KUALA LUMPUR, Sept 21 — The abundance and availability of food in Malaysia has made it convenient to dine out, with Economy Minister Rafizi Ramli conceding recently that the nation may be “addicted” to the practice.
However, is it something that is hard for Malaysians to wean off? Speaking to Malay Mail, some in the working class said that eating out is the most viable option for them due to the lack of time from work commutes and the convenience when living by themselves.
“If I were to cook at home and bring my food to the office, that requires me to wake up early, but I’m already waking up early to commute daily because of the traffic from Klang to PJ.
“So, it’s just easier for me to eat out,” said Saktish Ravichandran, 26, when met at Jaya Shopping Centre in Petaling Jaya.
The billing executive said he spends around RM600 a month on eating out, usually two or three times a week — especially when he has to frequent the gym.
Accountant Brian Khoo Zhien speaks to the Malay Mail during an interview in Petaling Jaya September 19, 2023. — Picture by Hari Anggara
Similarly, accountant colleagues Brian Khoo Zhien and Tee Guang Pang said they usually opt to dine out due to time constraints and convenience.
The duo said despite spending almost between RM600 and RM700 monthly on food, they do not mind at all spending that much.
“It’s just very convenient to eat out because you can get everything immediately and as a working adult we just don’t have time to cook,” Tee added when met at the same place.
When met at KL Eco City, 31-year-old business development manager Justin Lee echoed the sentiment — revealing that he would eat out less when working from home.
“I will be cooking more often to save on dining out expenditures and have better control over diet,” he told Malay Mail.
Patrons are seen dining at a food court in Shah Alam September 19, 2023. ― Picture by Sayuti Zainudin
Earlier this week, Rafizi was quoted saying that while Malaysians may be addicted to eating out and spending a significant sum of their wage on it, they cannot be blamed for it.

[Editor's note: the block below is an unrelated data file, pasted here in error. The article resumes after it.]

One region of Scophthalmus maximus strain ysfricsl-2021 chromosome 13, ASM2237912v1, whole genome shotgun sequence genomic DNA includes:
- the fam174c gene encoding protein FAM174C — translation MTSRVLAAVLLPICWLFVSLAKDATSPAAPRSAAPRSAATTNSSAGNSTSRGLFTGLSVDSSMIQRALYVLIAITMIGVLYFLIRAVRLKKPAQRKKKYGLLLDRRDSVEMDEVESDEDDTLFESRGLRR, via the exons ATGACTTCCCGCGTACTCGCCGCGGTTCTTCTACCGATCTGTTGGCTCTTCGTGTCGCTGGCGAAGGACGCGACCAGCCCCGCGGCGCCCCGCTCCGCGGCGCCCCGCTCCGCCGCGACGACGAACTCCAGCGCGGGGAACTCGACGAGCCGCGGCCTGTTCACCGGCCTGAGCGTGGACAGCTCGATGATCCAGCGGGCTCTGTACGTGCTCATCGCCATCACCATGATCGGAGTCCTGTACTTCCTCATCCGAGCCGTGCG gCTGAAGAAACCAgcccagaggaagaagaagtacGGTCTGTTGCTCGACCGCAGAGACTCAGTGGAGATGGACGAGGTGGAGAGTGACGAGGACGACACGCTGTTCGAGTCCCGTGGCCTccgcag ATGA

Instead, he said “unintended consequences of policies of the past” and the structure of Malaysia’s economy and wages are to blame for Malaysians spending a higher proportion of their income on eating out and takeouts compared to fellow Asian country South Korea.
He also admitted that poor public transportation has contributed to the issue of Malaysian households subsisting on eating out and food delivery.
A 2022 survey by pollster Rakuten Insight found that 43 per cent of Malaysians said they dine out several times a week, with a further 19 per cent saying they dine out at least once daily.
Lunch and dinner are the most popular mealtime options for Malaysians, with 61 per cent and 73 per cent of respondents choosing them respectively.
The same survey also found that 73 per cent of Malaysians usually eat out with their family members, with the social aspect of dining out playing a significant role, particularly among white-collar Malaysians. For some, dining out offers them a chance to catch up and connect before the day comes to an end.
Engineer Ghayathiri conceded that dining out at times was driven by social pressure from her work colleagues as she tends to tag along with them.
Like others, convenience drove her to spend about RM650 monthly to eat out as she lacks the resources to cook at home, since she is currently staying by herself in a rented room.
People are seen queueing up at a food outlet in Kuala Lumpur September 20, 2023. ― Picture by Hari Anggara
Savinash Bathmarajah, 24, said he always opted for takeouts since he disliked his housemate’s cooking on top of convenience and time-saving even though it costs him between RM600 and RM700 monthly in food expenditure.
“It’s easy, and I only have to wait for like six to 10 minutes for my food to get ready. So I just eat it and go home,” the salesman said when met at UTC Selangor in Shah Alam.
Meanwhile, a 31-year-old religious teacher who only wanted to be known as Nizam, said he always eats out as both he and wife work the conventional working hours.
“It’s only me and my wife at home but we are working office hours. We have no time to prepare. Eating out is the only option. It saves us time.
“But I’m happy to do it because it generates the economy. It helps the small business owners,” he said of his roughly RM400 spending monthly.